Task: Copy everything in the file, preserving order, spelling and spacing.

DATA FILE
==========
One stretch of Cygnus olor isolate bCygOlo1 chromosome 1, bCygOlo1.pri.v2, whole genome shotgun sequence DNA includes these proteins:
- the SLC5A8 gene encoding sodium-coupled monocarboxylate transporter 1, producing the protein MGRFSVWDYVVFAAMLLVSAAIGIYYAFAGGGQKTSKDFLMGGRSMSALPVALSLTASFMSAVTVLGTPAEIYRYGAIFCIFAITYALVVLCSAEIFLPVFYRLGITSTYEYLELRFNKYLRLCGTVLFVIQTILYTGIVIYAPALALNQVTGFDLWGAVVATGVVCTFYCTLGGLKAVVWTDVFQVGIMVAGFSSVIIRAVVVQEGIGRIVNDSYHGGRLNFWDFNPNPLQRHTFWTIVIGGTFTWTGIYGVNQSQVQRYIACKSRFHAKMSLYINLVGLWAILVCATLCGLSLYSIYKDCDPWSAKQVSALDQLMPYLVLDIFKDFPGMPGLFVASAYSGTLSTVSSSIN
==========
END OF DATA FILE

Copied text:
One stretch of Cygnus olor isolate bCygOlo1 chromosome 1, bCygOlo1.pri.v2, whole genome shotgun sequence DNA includes these proteins:
- the SLC5A8 gene encoding sodium-coupled monocarboxylate transporter 1, producing the protein MGRFSVWDYVVFAAMLLVSAAIGIYYAFAGGGQKTSKDFLMGGRSMSALPVALSLTASFMSAVTVLGTPAEIYRYGAIFCIFAITYALVVLCSAEIFLPVFYRLGITSTYEYLELRFNKYLRLCGTVLFVIQTILYTGIVIYAPALALNQVTGFDLWGAVVATGVVCTFYCTLGGLKAVVWTDVFQVGIMVAGFSSVIIRAVVVQEGIGRIVNDSYHGGRLNFWDFNPNPLQRHTFWTIVIGGTFTWTGIYGVNQSQVQRYIACKSRFHAKMSLYINLVGLWAILVCATLCGLSLYSIYKDCDPWSAKQVSALDQLMPYLVLDIFKDFPGMPGLFVASAYSGTLSTVSSSIN